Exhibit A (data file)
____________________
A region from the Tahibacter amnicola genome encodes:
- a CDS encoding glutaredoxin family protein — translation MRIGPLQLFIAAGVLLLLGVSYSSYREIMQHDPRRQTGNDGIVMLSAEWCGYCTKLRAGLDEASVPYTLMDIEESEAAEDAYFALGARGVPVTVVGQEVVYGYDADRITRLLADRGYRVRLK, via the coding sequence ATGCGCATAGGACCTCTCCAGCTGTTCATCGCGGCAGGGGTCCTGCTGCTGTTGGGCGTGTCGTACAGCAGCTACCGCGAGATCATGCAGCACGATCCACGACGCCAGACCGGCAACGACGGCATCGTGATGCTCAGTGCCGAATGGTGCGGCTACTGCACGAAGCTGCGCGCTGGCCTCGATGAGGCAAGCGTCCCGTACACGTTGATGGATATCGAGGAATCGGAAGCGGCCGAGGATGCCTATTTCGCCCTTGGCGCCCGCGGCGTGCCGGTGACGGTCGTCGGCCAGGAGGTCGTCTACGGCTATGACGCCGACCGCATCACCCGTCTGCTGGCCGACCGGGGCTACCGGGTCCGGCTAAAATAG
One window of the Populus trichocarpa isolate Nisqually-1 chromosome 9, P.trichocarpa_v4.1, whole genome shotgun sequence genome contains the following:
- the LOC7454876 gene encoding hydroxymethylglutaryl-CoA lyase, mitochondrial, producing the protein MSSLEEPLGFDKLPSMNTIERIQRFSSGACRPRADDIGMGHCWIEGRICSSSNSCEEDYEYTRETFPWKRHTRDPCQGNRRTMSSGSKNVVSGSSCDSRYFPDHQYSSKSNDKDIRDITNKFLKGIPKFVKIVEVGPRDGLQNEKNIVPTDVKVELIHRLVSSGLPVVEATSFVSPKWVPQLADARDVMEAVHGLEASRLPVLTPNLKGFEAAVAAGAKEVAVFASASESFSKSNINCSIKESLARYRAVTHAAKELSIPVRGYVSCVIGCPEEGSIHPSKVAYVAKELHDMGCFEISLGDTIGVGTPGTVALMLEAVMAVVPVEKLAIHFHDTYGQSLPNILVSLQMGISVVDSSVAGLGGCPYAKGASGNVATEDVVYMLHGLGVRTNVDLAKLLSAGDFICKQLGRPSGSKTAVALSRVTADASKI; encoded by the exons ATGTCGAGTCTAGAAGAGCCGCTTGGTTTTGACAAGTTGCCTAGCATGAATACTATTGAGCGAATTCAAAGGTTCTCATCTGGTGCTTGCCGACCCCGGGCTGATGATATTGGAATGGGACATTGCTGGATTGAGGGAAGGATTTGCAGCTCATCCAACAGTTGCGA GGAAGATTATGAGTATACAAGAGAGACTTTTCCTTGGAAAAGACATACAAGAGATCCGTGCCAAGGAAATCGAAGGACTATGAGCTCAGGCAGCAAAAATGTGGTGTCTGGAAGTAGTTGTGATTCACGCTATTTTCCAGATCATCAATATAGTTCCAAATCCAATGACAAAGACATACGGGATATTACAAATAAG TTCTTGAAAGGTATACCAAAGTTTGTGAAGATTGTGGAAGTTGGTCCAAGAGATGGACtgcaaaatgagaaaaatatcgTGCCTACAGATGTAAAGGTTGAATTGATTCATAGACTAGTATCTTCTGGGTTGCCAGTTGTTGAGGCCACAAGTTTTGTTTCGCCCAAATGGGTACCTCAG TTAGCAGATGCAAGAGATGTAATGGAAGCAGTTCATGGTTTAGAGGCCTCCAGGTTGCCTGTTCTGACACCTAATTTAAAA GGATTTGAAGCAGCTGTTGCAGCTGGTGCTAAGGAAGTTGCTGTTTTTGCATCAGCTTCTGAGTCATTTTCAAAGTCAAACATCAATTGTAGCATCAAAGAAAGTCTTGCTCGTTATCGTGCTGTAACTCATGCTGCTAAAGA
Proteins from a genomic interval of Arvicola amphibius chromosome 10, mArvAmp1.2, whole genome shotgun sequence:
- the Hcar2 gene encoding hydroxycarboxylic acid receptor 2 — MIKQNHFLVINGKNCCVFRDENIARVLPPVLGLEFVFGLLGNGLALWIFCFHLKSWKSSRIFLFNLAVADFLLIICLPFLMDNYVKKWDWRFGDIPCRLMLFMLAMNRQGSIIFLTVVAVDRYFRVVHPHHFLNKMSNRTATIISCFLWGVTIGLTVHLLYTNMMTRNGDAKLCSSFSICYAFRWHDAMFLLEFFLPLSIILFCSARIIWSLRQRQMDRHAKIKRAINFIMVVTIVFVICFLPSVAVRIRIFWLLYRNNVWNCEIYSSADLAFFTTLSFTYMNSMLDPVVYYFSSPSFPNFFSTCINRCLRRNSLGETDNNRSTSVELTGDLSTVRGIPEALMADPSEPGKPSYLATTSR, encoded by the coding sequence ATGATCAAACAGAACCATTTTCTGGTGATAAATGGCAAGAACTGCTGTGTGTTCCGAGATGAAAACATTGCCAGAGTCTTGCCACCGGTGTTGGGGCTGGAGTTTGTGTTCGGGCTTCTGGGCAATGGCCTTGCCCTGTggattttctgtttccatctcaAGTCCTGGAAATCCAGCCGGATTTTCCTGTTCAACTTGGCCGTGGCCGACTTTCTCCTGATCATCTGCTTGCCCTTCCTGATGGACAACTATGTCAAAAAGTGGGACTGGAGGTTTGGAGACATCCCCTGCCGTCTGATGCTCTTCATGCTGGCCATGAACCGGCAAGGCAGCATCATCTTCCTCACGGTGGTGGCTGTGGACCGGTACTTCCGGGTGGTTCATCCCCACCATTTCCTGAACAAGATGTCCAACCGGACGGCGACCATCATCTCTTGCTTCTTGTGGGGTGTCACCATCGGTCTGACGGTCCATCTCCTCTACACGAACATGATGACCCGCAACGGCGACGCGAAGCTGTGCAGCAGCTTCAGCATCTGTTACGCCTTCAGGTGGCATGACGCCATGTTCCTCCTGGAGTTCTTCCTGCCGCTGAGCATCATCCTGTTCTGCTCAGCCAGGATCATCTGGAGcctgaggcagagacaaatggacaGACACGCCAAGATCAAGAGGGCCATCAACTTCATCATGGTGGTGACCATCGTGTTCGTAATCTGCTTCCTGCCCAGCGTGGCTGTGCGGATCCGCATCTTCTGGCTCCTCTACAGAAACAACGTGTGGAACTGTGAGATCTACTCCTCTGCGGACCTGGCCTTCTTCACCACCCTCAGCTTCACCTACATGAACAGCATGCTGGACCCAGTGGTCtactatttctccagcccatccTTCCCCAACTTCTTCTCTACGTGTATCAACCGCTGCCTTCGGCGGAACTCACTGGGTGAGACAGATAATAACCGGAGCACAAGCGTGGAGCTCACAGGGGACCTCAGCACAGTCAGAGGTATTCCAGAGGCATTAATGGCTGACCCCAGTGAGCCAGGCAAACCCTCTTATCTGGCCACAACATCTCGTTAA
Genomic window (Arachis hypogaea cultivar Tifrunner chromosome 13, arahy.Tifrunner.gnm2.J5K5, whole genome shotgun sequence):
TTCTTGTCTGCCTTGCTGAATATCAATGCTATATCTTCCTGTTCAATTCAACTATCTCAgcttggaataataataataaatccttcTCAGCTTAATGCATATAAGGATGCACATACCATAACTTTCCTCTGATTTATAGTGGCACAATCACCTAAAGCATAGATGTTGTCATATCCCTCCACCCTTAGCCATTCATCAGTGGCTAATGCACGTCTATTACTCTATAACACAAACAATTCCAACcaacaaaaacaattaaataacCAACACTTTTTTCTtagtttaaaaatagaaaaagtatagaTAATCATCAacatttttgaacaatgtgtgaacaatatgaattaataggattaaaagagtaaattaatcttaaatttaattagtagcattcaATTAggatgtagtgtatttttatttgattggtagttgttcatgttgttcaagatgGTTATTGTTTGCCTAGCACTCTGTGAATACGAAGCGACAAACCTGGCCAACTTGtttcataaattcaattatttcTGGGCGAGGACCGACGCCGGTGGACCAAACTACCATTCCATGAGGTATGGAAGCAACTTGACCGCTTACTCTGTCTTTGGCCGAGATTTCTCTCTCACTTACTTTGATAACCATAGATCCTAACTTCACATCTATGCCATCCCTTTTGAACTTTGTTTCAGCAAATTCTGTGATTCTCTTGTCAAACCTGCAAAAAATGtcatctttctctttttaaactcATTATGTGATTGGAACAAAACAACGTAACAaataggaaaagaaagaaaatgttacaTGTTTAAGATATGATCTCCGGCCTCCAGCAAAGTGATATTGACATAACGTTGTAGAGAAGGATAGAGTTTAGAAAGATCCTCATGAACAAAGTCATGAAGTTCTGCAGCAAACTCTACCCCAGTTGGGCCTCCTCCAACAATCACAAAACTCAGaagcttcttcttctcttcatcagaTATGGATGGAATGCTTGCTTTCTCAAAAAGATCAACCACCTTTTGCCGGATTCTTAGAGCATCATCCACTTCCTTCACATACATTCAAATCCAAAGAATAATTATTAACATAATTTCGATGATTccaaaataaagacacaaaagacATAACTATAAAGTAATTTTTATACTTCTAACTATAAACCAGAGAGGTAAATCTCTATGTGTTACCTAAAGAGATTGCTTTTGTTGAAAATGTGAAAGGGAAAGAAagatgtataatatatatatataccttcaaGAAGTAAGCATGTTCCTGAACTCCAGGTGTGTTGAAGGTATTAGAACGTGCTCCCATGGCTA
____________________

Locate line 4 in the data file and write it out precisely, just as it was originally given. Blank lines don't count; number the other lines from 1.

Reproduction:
- the LOC7454876 gene encoding hydroxymethylglutaryl-CoA lyase, mitochondrial, producing the protein MSSLEEPLGFDKLPSMNTIERIQRFSSGACRPRADDIGMGHCWIEGRICSSSNSCEEDYEYTRETFPWKRHTRDPCQGNRRTMSSGSKNVVSGSSCDSRYFPDHQYSSKSNDKDIRDITNKFLKGIPKFVKIVEVGPRDGLQNEKNIVPTDVKVELIHRLVSSGLPVVEATSFVSPKWVPQLADARDVMEAVHGLEASRLPVLTPNLKGFEAAVAAGAKEVAVFASASESFSKSNINCSIKESLARYRAVTHAAKELSIPVRGYVSCVIGCPEEGSIHPSKVAYVAKELHDMGCFEISLGDTIGVGTPGTVALMLEAVMAVVPVEKLAIHFHDTYGQSLPNILVSLQMGISVVDSSVAGLGGCPYAKGASGNVATEDVVYMLHGLGVRTNVDLAKLLSAGDFICKQLGRPSGSKTAVALSRVTADASKI; encoded by the exons ATGTCGAGTCTAGAAGAGCCGCTTGGTTTTGACAAGTTGCCTAGCATGAATACTATTGAGCGAATTCAAAGGTTCTCATCTGGTGCTTGCCGACCCCGGGCTGATGATATTGGAATGGGACATTGCTGGATTGAGGGAAGGATTTGCAGCTCATCCAACAGTTGCGA GGAAGATTATGAGTATACAAGAGAGACTTTTCCTTGGAAAAGACATACAAGAGATCCGTGCCAAGGAAATCGAAGGACTATGAGCTCAGGCAGCAAAAATGTGGTGTCTGGAAGTAGTTGTGATTCACGCTATTTTCCAGATCATCAATATAGTTCCAAATCCAATGACAAAGACATACGGGATATTACAAATAAG TTCTTGAAAGGTATACCAAAGTTTGTGAAGATTGTGGAAGTTGGTCCAAGAGATGGACtgcaaaatgagaaaaatatcgTGCCTACAGATGTAAAGGTTGAATTGATTCATAGACTAGTATCTTCTGGGTTGCCAGTTGTTGAGGCCACAAGTTTTGTTTCGCCCAAATGGGTACCTCAG TTAGCAGATGCAAGAGATGTAATGGAAGCAGTTCATGGTTTAGAGGCCTCCAGGTTGCCTGTTCTGACACCTAATTTAAAA GGATTTGAAGCAGCTGTTGCAGCTGGTGCTAAGGAAGTTGCTGTTTTTGCATCAGCTTCTGAGTCATTTTCAAAGTCAAACATCAATTGTAGCATCAAAGAAAGTCTTGCTCGTTATCGTGCTGTAACTCATGCTGCTAAAGA